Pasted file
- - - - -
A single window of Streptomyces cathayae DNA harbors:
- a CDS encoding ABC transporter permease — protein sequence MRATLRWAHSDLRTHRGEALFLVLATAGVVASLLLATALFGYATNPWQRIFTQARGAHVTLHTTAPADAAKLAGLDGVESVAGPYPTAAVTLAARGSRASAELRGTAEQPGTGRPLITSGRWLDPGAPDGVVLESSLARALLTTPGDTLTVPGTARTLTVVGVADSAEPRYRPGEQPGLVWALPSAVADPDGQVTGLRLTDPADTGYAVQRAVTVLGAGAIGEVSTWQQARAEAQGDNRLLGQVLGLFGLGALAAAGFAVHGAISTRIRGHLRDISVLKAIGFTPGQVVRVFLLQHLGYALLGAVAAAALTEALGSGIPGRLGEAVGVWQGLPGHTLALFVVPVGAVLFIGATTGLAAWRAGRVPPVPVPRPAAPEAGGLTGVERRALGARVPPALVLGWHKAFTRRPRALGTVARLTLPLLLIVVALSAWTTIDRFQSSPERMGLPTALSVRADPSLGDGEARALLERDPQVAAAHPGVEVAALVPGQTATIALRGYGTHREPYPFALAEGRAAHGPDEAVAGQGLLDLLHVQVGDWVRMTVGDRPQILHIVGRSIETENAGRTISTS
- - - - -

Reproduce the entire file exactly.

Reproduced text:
A single window of Streptomyces cathayae DNA harbors:
- a CDS encoding ABC transporter permease — protein sequence MRATLRWAHSDLRTHRGEALFLVLATAGVVASLLLATALFGYATNPWQRIFTQARGAHVTLHTTAPADAAKLAGLDGVESVAGPYPTAAVTLAARGSRASAELRGTAEQPGTGRPLITSGRWLDPGAPDGVVLESSLARALLTTPGDTLTVPGTARTLTVVGVADSAEPRYRPGEQPGLVWALPSAVADPDGQVTGLRLTDPADTGYAVQRAVTVLGAGAIGEVSTWQQARAEAQGDNRLLGQVLGLFGLGALAAAGFAVHGAISTRIRGHLRDISVLKAIGFTPGQVVRVFLLQHLGYALLGAVAAAALTEALGSGIPGRLGEAVGVWQGLPGHTLALFVVPVGAVLFIGATTGLAAWRAGRVPPVPVPRPAAPEAGGLTGVERRALGARVPPALVLGWHKAFTRRPRALGTVARLTLPLLLIVVALSAWTTIDRFQSSPERMGLPTALSVRADPSLGDGEARALLERDPQVAAAHPGVEVAALVPGQTATIALRGYGTHREPYPFALAEGRAAHGPDEAVAGQGLLDLLHVQVGDWVRMTVGDRPQILHIVGRSIETENAGRTISTS